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DIY: Pressed Seaweed Prints

by LiveModern Webmaster last modified Aug 28, 2014 01:07 AM
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by Justine Hand last modified Aug 27, 2014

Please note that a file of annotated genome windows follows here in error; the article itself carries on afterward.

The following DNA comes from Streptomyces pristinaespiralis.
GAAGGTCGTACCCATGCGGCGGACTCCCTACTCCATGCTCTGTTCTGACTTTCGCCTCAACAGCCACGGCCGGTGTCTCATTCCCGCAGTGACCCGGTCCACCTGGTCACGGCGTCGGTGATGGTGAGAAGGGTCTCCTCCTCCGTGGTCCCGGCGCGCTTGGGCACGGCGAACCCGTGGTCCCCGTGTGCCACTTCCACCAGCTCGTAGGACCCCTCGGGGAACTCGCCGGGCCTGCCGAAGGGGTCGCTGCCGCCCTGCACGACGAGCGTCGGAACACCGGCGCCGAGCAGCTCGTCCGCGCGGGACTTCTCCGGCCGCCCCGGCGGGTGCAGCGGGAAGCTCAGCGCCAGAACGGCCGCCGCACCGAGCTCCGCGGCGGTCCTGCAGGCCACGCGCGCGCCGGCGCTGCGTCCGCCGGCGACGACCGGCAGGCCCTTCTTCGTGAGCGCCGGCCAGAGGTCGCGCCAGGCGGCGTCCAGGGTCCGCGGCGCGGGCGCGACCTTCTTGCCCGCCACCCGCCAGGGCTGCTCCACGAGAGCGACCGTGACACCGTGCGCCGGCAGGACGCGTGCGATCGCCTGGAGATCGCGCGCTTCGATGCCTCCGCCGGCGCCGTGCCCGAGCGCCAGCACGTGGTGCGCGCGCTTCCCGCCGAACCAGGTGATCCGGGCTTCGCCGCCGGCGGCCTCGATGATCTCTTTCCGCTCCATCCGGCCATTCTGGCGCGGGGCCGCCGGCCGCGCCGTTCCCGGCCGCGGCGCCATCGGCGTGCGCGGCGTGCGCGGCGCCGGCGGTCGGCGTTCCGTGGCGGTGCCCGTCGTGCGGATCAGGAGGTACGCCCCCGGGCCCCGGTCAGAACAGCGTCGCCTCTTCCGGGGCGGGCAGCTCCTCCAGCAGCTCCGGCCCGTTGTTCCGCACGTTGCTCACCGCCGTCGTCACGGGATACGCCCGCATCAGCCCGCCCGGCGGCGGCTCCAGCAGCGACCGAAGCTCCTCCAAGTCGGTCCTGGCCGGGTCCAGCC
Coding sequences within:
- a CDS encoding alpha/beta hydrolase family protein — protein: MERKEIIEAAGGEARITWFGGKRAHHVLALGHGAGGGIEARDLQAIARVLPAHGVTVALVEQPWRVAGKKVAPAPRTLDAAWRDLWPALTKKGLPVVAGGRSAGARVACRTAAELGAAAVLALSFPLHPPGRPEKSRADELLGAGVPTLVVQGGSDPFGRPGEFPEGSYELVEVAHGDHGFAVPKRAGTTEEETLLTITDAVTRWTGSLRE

As a native Cape Codder, I've always been fond of seaweed. So when I ran across designer  Karen Robertson 's pressed seaweed DIY on Garden Design , I had to give it a try. Above: Any project that starts with "Step 1: Head to the beach," is going to be A-OK with me. Here I employed my little helpers, Oliver and Solvi, to assist in finding seaweed specimens. We carried them home in a bucket of clean seawater. Materials • Seaweed • Bucket of seawater • 140 lb. watercolor paper • Cardboard sized to cover your paper • Weed cloth or other mesh fabric sized to cover your paper • A medium-size artist's paintbrush •Two pieces of wood sized to cover your paper • Something heavy, such as books, to use as weights  INSTRUCTIONS Step 1: Gather your specimens and then place them in your sink or a bucket filled with clean seawater. Step 2: Fill another bucket with two inches of water. (Instead, I used the other half of my double sink.) Then slide a piece of watercolor paper into the tub and arrange the seaweed on top, keeping both paper and seaweed submerged. Step 3: Carefully lift the paper out of the water, tilting it this way and that so the water drains away but you still maintain your design (more or less). Using a small brush, reposition the seaweed into the desired composition and brush away any unwanted bits of seaweed and sand.  Step 4: Carefully place your arrangement on a piece of corrugated cardboard and gently place a piece of mesh fabric on top. You can layer several prints this way. Step 5: Place your stack of prints between the two flat boards and put something heavy on top, such as a brick or your Introduction to World Art books. Wait several days, depending on the relative dryness of your climate. A fan also helps. Step 6: After several days, remove the weights and layers to reveal your prints. (If they're not fully dry, it's fine to put them back under the weight.) Using Google, I looked up the names of my specimens and wrote them in pencil. The Results Above: Two framed prints now grace my mantel. The most delicate specimens and simple compositions turned out to be my favorites. Above: After trying this project, I have one note to add to Karen's tutorial: More translucent and delicate seaweeds make better (and less messy) prints.  Intrigued by Justine's mantel? Tour her family cottage in our post  The Soulful Side of Old Cape Cod . For two more projects that are fun to do with kids, see her  DIY Leaf Prints  on Gardenista and her Homemade Bayberry Candles . N.B.: This post is an update; the original story ran on June 13, 2013, as part of our Nautical Notes issue. More Stories from Remodelista 10 Easy Pieces: White Porcelain Doorknobs Cabinet Knobs in Splashy Colors Palette & Paints: Coastline-Inspired Blues






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